Raising Rent: When and How Much?
September 21, 2013
By Tracey March
As a rental property owner, your desire to increase your rental income, and thus the rent, inevitably conflicts with your tenants’ wishes to have rent remain the same. Some landlords hardly ever raise their rents, while others seem to raise them significantly and frequently.
So how do you know when to raise your tenants’ rents? First you need to know if you’re subject to rent control laws, so find out if your state allows rent control, if it has laws that preempt rent control, or if it is silent on the issue. If you live in California, New York, New Jersey, the District of Columbia, or Maryland, or a state that doesn’t prohibit rent control, your city might limit how much you can raise the rent, so be sure to check with your local jurisdiction.
If you aren’t subject to rent control, here are some tips and guidelines for figuring out when and how much you should raise rents:
- If your tenants are on a yearly or other fixed-term lease, you can raise the rent when the old lease terminates. Just include the new rent in the new lease, and give your tenants the courtesy of letting them know that you intend to raise the rent a month or two before the old lease is over.
- For month-to-month leases, you’ll need to give the tenants proper notice of a rent increase, which is usually thirty days, but can be longer.
- Some states and cities have special notice requirements for rent increases, so make sure you check your state and local landlord tenant laws.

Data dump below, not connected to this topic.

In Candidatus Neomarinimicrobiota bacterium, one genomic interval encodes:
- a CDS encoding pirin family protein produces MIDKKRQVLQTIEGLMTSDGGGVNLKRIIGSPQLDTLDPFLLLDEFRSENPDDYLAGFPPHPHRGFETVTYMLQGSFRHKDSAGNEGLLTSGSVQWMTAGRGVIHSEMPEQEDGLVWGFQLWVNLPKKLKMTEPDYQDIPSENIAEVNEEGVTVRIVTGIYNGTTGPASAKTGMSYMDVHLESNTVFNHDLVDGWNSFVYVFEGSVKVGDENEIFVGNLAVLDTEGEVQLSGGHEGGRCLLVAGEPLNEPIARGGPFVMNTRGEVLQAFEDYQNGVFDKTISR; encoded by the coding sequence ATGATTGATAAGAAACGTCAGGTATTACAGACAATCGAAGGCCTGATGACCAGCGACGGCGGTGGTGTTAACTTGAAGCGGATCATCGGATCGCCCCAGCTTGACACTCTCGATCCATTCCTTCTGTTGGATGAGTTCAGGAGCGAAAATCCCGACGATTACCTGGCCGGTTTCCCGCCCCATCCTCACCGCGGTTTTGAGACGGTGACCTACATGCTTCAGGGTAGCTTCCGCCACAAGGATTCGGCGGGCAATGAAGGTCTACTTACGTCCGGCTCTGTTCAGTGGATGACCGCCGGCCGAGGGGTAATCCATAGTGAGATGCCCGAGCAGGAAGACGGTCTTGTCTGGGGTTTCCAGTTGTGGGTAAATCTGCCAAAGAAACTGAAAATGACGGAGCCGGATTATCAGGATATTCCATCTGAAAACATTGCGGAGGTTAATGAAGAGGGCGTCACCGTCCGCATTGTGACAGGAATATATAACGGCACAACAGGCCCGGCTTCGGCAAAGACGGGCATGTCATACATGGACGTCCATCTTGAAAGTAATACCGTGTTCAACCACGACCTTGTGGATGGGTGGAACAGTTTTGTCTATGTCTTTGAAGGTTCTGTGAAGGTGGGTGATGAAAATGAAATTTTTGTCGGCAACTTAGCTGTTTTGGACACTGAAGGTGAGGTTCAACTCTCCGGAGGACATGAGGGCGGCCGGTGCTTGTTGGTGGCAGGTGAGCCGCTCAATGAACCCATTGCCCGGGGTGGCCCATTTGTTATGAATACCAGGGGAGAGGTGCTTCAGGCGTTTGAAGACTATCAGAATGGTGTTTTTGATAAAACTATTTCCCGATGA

- When you raise the rent for one rental unit, make sure you raise it for the other units when those leases allow you to, or you could be subject to a housing discrimination claim under fair housing laws or claims of retaliation. Tenants want to be treated fairly, and if they feel like they’ve been singled out unjustly, things might not go as smoothly as you’d like.
- Some rental owners have a policy of increasing the rent, even a small amount, every year. This way their tenants expect that rents will increase when their new yearly lease is signed, and they don’t feel blindsided by bigger but less frequent increases. If you do plan on annual rent increases let your tenants know before they sign the first lease so they know what to expect.
- Consider linking your rent increases to the consumer price index (typically 2% above CPI), which in past years has led to increases of about 5%.
- Another way to figure out how much to raise rent is to look at current market rates for your area. Sites like rentmetrics.com allow you to find rent comparables for your area. Craigslist is another great resource for comparing rents in your area, especially if photos are provided to compare the quality of the interiors.
- One landlord suggests that raising the rent $5-$10 a month doesn’t usually cause any problems; raising rent $25 or more seems to be the point where the grumbling begins.
- If you don’t want to deal with figuring out how much to raise rent, when to raise rent, or notifying your tenants of an impending increase along with updating all the leases, consider hiring a property management company. One of the many things a property manager can help you with is setting the rent, as well as updating the leases to reflect the new rent, and maintaining a paper trail so you don’t have to worry about fair housing act issues or claims of retaliation.
Do you have any tips for when and how much to raise rent?
As always, the information provided here is just that–it is for informational purposes only and is not legal advice. If you have any particular questions or issues, please consult an attorney.